This report cannot be allowed to gather dust. We are entitled to know from the government if it proposes to accept the recommendations made by this special mission to Europe. If the government is prepared to accept these recommendations, then the place to give effect to them is in this bill. Unless this is done we tonight are not going to be engaged in setting up an organism capable of doing what the special committee to Europe said is necessary to be done in Canada, if we are to meet the problems of production, the competitive position Canada has with regard to other countries, and the like.

I hope the minister will take advantage of our discussion on this clause to tell us that the government is going to implement this report. If the government is not prepared to implement it, he should tell us why, and indicate in what particular the report is not acceptable if it is not completely acceptable. Nothing less than this will satisfy those people who want to see us establish in this national economic development board an organism capable of doing the kind of thing that is being attempted in the United Kingdom and what is being done in France, Belgium and the other countries covered by the report of the special mission of the productivity council.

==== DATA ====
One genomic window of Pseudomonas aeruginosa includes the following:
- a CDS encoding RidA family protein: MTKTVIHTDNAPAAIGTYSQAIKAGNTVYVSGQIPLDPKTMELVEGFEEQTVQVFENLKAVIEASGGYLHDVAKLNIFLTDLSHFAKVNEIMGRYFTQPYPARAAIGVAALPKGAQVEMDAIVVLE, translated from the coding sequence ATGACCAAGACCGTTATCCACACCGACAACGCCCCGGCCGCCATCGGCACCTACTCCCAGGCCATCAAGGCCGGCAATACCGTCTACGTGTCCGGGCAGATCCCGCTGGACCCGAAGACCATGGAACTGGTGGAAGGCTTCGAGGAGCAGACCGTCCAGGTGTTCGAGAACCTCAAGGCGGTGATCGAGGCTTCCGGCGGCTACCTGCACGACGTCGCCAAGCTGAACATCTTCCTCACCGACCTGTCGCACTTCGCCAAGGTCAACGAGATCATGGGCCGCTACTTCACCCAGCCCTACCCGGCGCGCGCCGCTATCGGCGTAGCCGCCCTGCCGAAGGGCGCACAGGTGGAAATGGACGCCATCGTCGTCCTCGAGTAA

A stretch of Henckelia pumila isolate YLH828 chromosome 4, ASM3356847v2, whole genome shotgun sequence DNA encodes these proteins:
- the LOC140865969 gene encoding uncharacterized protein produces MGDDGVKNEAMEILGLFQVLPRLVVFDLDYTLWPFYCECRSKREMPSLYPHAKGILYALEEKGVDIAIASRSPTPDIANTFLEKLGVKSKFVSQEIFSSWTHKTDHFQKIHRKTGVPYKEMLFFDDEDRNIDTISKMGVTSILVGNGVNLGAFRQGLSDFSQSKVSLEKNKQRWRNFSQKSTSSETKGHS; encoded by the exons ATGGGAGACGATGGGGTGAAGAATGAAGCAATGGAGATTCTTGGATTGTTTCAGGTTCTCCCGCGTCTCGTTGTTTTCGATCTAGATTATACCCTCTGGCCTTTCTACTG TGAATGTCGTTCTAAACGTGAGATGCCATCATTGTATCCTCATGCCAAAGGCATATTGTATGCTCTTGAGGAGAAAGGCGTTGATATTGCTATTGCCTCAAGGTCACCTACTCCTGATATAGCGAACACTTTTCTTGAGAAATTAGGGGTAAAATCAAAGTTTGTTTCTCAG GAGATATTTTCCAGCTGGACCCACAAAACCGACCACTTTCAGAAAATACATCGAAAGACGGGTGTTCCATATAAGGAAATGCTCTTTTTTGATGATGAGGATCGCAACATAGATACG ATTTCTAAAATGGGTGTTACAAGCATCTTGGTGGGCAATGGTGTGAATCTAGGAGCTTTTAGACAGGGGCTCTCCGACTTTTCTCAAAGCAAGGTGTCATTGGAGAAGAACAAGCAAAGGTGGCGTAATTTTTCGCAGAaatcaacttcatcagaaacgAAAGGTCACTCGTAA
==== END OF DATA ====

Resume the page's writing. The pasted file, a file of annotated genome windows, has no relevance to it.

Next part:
We have heard a lot from the government about labour-management co-operation, but we have not had any real evidence of a deep conviction on the part of the administration that this represents their point of view and

National Economic Development Board

accepted philosophy of the kind of arrangements and relationships which must be established in the changing society which confronts us in Canada as in other free countries of the world.

It is significant that in 1961 the cabinet is supposed to have vetoed a proposal made by the Minister of Labour and the Minister of Trade and Commerce for a plan providing for co-operation between labour, management and the government, to work as a team in tackling Canada's economic problems. It is reported, moreover, that agreement was reached on the plan in March, 1961 at a conference of labour, management and government leaders in Ottawa, but that it was promptly suppressed later on orders from a higher level.

Has the situation changed? We were told that this plan, similar to the industry council plan set up in France, was agreed upon at the conference and that it was determined to set up a permanent tripartite council to foster continuing co-operation and consultation on economic problems, just as is being done in western Europe and Britain. This report, excerpts of which I have read tonight, supports what was attempted by at least two ministers of the government in 1961. A vital question now is whether in scuttling this 1961 plan the federal cabinet, and presumably the Prime Minister, were not in favour of the program for co-operation and consultation proposed. We are entitled therefore to have from the government its views on this special mission to Europe. We are entitled to know whether there is going to be a revival of the 1961 plan, and whether as a result we are going to make this bill the instrument which exists in European countries and which has contributed so much to the level of prosperity in that section of the world. I hope the minister-and I am sure he is-is taking notes and paying attention to what we are saying tonight.